Aviation's green horizon: 2024's eco-friendly push

  • Market Insight 06 February 2024 06 February 2024
  • North America

  • Predictions 2024 - Climate Change

Balancing carbon commitments with technological and regulatory realities

In 2024, the aviation industry will face pressure to accelerate its adoption of lower-carbon technologies, driven by ICAO’s “aspirational goals” and IATA's 2050 Fly Net Zero commitment. This challenge will remain a powerful catalyst for aerospace companies and airlines to invest significantly in eco-friendly aircraft technologies. Simultaneously, governmental bodies and NGOs will respond with regulation, potential litigation, and a healthy dose of skepticism.

As percentage mandates for Sustainable Aviation Fuel (SAF) in the fuel mix become more widely enacted, airlines and aerospace companies will continue to invest in this. Aviation companies will also continue to look closely at R&D in adopting hydrogen and battery-powered aircraft technologies.

Advanced air mobility, particularly Electric Vertical Takeoff and Landing (eVTOL) vehicles, will also see significant investments and joint ventures. However, eVTOL's path-to-market will remain challenging due to intricate and exacting certification processes with weight, energy density and range posing impediments for longer, higher altitude flights. The latter is particularly pertinent given this is where commercial aviation’s carbon footprint remains high with increasing demand for long-haul flights.  Ensuring technology safety and reliability will present substantial hurdles. Additionally, eVTOLs can compound the complexity of urban airspace congestion, necessitating enhanced air traffic control management systems.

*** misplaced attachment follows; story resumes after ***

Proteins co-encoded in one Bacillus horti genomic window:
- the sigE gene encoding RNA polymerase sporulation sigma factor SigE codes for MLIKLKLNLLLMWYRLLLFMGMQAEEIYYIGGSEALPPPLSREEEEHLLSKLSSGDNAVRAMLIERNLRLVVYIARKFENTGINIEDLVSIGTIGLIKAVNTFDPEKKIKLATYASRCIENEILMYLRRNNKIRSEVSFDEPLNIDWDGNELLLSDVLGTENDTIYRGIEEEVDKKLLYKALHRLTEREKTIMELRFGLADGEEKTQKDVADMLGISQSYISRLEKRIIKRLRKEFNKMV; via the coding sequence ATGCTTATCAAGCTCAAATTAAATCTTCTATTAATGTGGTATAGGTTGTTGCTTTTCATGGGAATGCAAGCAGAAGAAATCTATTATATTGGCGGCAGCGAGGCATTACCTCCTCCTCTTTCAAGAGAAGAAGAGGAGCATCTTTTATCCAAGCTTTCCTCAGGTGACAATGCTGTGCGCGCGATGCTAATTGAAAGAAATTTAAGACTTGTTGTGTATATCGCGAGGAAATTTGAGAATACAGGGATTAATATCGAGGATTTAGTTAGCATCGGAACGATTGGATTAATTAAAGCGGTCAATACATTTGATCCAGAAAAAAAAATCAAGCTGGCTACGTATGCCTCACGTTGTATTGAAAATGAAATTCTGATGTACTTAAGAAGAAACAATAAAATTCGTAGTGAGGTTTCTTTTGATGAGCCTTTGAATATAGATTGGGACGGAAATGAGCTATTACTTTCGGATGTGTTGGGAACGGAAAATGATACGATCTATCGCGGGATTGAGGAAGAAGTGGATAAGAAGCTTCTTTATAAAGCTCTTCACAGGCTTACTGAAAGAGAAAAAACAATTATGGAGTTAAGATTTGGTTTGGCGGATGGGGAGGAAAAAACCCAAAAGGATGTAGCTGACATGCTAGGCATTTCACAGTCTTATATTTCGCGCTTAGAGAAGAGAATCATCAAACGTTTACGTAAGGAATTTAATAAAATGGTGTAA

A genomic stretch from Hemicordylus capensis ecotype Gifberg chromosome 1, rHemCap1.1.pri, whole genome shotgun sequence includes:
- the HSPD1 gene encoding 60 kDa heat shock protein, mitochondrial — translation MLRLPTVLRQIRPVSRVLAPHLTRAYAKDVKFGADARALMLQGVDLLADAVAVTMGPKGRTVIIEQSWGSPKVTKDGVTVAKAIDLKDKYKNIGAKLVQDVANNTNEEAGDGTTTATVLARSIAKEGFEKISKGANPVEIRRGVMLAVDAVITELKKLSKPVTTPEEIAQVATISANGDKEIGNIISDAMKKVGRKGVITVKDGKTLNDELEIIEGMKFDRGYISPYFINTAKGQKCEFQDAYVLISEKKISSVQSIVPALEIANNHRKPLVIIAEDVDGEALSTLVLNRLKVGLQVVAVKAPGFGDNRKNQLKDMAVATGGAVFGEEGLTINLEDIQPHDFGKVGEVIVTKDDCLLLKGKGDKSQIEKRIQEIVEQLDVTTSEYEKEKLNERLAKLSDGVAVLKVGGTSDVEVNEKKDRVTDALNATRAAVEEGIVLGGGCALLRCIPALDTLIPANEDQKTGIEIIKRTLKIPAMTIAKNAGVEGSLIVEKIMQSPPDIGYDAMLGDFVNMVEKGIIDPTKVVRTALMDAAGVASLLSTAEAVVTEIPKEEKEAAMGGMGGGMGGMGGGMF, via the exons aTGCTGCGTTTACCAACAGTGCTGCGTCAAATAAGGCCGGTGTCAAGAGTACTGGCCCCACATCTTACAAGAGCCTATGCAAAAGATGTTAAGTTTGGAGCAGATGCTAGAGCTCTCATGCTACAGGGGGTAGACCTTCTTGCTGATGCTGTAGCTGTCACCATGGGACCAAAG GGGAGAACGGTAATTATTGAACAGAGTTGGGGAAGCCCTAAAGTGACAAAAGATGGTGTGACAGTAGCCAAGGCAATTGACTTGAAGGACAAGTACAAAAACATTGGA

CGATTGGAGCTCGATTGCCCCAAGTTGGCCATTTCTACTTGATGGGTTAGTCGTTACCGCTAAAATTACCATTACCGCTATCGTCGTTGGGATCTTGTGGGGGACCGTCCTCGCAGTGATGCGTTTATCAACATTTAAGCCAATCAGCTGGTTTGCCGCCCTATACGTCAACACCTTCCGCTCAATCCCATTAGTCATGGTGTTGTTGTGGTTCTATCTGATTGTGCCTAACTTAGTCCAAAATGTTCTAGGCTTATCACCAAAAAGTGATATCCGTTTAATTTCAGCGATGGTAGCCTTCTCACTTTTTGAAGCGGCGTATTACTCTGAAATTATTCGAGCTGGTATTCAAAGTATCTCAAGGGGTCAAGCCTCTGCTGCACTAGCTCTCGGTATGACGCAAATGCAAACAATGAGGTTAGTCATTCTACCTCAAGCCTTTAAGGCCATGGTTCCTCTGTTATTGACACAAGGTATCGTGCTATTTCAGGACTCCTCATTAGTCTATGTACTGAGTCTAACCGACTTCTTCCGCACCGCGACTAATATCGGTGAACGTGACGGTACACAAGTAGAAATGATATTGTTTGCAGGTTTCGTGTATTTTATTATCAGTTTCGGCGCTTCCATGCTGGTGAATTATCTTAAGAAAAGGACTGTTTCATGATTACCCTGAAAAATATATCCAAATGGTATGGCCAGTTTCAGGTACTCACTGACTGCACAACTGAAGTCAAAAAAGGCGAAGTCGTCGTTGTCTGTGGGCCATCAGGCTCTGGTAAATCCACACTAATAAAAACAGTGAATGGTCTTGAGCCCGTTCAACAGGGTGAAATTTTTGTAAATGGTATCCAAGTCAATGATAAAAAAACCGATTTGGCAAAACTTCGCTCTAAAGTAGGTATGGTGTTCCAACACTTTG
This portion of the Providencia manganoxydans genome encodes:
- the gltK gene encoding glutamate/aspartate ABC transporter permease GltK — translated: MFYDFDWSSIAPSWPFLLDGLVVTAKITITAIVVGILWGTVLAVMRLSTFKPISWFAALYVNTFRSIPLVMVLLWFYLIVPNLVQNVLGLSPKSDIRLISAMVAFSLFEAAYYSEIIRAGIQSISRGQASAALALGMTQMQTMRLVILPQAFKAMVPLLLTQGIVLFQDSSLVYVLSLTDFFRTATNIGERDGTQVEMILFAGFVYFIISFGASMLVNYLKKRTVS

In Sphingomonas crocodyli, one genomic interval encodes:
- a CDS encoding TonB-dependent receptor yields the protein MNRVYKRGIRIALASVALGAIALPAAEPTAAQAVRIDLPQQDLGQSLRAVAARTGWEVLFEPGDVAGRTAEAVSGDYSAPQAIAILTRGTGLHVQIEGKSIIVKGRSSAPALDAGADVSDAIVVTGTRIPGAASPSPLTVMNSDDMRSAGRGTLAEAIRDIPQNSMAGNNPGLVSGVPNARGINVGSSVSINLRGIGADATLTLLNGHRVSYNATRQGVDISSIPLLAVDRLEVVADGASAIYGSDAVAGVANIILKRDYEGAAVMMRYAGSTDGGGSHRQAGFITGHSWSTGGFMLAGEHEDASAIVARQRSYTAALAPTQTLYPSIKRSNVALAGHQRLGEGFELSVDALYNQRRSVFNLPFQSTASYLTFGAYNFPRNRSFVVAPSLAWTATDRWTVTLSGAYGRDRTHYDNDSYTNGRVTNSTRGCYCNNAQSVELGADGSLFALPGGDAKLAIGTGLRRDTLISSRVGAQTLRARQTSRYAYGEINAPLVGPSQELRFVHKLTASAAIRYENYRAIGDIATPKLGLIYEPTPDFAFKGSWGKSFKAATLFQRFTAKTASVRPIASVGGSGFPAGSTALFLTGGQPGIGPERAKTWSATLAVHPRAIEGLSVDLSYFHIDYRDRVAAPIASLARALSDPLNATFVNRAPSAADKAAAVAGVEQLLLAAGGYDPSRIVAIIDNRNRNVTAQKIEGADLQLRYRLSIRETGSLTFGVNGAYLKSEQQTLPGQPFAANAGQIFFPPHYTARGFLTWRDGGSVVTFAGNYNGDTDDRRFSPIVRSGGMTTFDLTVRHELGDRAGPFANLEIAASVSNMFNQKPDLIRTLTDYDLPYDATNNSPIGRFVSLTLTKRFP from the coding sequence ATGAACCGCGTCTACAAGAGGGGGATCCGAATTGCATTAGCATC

Despite the industry's commendable efforts to mitigate carbon emissions, skepticism and calls for more radical options will persist. SAFs’ limitations in scaling production will expose pricing disparities. Meanwhile, questions will linger regarding the weight and power density of battery-powered aircraft technologies and  their viability, particularly for long-range flights for more than 4-6 passengers.

In 2024, expect heightened litigation as NGOs and watchdogs scrutinize aviation companies for perceived greenwashing. Companies will become more mindful of their environmental claims in marketing and advertising.

Furthermore, the year will witness a continuation of the trend of governments exploring flight schedule reductions, caps, and potential bans, particularly for short-haul travel, and particularly toward business aviation. 

Aviation must continue efforts to reduce its environmental impact while adopting realistic metrics for demonstrating carbon emissions reduction. Governments, along with the oil-and-gas industry that has benefited from transportation’s reliance on fossil fuels, must provide smart tax incentives and massive R&D to find alternatives to meet tomorrow’s demand for aviation travel.


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